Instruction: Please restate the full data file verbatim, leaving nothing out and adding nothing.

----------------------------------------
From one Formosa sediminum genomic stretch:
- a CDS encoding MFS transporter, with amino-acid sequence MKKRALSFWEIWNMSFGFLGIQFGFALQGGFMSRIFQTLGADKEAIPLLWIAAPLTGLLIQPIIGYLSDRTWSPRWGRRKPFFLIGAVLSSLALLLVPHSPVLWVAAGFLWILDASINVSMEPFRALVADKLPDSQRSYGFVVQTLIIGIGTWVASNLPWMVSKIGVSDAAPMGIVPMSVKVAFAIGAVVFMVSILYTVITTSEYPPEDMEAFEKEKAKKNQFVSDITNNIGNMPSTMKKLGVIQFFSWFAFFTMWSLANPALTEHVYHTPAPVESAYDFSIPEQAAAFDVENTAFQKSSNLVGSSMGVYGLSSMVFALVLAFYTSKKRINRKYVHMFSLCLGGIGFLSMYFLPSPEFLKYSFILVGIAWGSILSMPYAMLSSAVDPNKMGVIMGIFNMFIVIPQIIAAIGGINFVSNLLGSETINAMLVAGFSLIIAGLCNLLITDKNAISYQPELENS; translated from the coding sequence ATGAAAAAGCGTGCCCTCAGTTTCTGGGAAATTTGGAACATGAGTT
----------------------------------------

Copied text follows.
From one Formosa sediminum genomic stretch:
- a CDS encoding MFS transporter, with amino-acid sequence MKKRALSFWEIWNMSFGFLGIQFGFALQGGFMSRIFQTLGADKEAIPLLWIAAPLTGLLIQPIIGYLSDRTWSPRWGRRKPFFLIGAVLSSLALLLVPHSPVLWVAAGFLWILDASINVSMEPFRALVADKLPDSQRSYGFVVQTLIIGIGTWVASNLPWMVSKIGVSDAAPMGIVPMSVKVAFAIGAVVFMVSILYTVITTSEYPPEDMEAFEKEKAKKNQFVSDITNNIGNMPSTMKKLGVIQFFSWFAFFTMWSLANPALTEHVYHTPAPVESAYDFSIPEQAAAFDVENTAFQKSSNLVGSSMGVYGLSSMVFALVLAFYTSKKRINRKYVHMFSLCLGGIGFLSMYFLPSPEFLKYSFILVGIAWGSILSMPYAMLSSAVDPNKMGVIMGIFNMFIVIPQIIAAIGGINFVSNLLGSETINAMLVAGFSLIIAGLCNLLITDKNAISYQPELENS; translated from the coding sequence ATGAAAAAGCGTGCCCTCAGTTTCTGGGAAATTTGGAACATGAGTT